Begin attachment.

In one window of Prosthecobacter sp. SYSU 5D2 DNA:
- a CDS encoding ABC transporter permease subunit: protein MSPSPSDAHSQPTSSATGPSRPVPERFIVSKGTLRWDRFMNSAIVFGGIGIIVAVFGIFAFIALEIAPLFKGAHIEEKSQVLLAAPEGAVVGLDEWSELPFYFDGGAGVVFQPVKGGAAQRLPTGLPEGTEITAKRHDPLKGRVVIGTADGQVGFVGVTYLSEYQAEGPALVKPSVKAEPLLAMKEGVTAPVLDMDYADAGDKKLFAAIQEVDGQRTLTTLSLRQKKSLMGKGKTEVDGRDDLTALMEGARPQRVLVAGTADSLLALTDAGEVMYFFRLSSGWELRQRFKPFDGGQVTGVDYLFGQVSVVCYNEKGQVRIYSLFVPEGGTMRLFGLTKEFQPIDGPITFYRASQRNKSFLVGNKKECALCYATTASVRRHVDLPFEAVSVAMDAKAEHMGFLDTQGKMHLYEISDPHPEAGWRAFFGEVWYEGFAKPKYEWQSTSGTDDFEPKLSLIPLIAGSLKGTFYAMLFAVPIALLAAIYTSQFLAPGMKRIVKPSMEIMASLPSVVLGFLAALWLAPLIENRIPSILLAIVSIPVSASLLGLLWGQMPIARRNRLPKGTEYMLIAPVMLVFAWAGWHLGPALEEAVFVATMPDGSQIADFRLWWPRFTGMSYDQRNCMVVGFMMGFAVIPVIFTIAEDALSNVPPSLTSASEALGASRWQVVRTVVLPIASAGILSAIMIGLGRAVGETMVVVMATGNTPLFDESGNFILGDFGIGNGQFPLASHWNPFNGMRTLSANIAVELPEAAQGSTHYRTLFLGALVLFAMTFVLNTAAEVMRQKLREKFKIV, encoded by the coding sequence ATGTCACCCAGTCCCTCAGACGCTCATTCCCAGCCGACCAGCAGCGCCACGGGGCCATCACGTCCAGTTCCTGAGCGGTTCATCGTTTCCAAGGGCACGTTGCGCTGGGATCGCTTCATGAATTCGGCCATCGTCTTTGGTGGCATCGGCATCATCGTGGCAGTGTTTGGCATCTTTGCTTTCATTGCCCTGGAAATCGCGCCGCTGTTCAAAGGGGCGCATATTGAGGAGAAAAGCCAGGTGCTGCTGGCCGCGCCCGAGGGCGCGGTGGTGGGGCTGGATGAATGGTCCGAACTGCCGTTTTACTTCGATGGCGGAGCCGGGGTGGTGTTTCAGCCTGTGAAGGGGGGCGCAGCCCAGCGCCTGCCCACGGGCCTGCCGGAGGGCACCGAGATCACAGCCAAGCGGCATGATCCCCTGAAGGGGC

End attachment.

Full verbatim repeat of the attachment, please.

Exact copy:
In one window of Prosthecobacter sp. SYSU 5D2 DNA:
- a CDS encoding ABC transporter permease subunit: protein MSPSPSDAHSQPTSSATGPSRPVPERFIVSKGTLRWDRFMNSAIVFGGIGIIVAVFGIFAFIALEIAPLFKGAHIEEKSQVLLAAPEGAVVGLDEWSELPFYFDGGAGVVFQPVKGGAAQRLPTGLPEGTEITAKRHDPLKGRVVIGTADGQVGFVGVTYLSEYQAEGPALVKPSVKAEPLLAMKEGVTAPVLDMDYADAGDKKLFAAIQEVDGQRTLTTLSLRQKKSLMGKGKTEVDGRDDLTALMEGARPQRVLVAGTADSLLALTDAGEVMYFFRLSSGWELRQRFKPFDGGQVTGVDYLFGQVSVVCYNEKGQVRIYSLFVPEGGTMRLFGLTKEFQPIDGPITFYRASQRNKSFLVGNKKECALCYATTASVRRHVDLPFEAVSVAMDAKAEHMGFLDTQGKMHLYEISDPHPEAGWRAFFGEVWYEGFAKPKYEWQSTSGTDDFEPKLSLIPLIAGSLKGTFYAMLFAVPIALLAAIYTSQFLAPGMKRIVKPSMEIMASLPSVVLGFLAALWLAPLIENRIPSILLAIVSIPVSASLLGLLWGQMPIARRNRLPKGTEYMLIAPVMLVFAWAGWHLGPALEEAVFVATMPDGSQIADFRLWWPRFTGMSYDQRNCMVVGFMMGFAVIPVIFTIAEDALSNVPPSLTSASEALGASRWQVVRTVVLPIASAGILSAIMIGLGRAVGETMVVVMATGNTPLFDESGNFILGDFGIGNGQFPLASHWNPFNGMRTLSANIAVELPEAAQGSTHYRTLFLGALVLFAMTFVLNTAAEVMRQKLREKFKIV, encoded by the coding sequence ATGTCACCCAGTCCCTCAGACGCTCATTCCCAGCCGACCAGCAGCGCCACGGGGCCATCACGTCCAGTTCCTGAGCGGTTCATCGTTTCCAAGGGCACGTTGCGCTGGGATCGCTTCATGAATTCGGCCATCGTCTTTGGTGGCATCGGCATCATCGTGGCAGTGTTTGGCATCTTTGCTTTCATTGCCCTGGAAATCGCGCCGCTGTTCAAAGGGGCGCATATTGAGGAGAAAAGCCAGGTGCTGCTGGCCGCGCCCGAGGGCGCGGTGGTGGGGCTGGATGAATGGTCCGAACTGCCGTTTTACTTCGATGGCGGAGCCGGGGTGGTGTTTCAGCCTGTGAAGGGGGGCGCAGCCCAGCGCCTGCCCACGGGCCTGCCGGAGGGCACCGAGATCACAGCCAAGCGGCATGATCCCCTGAAGGGGC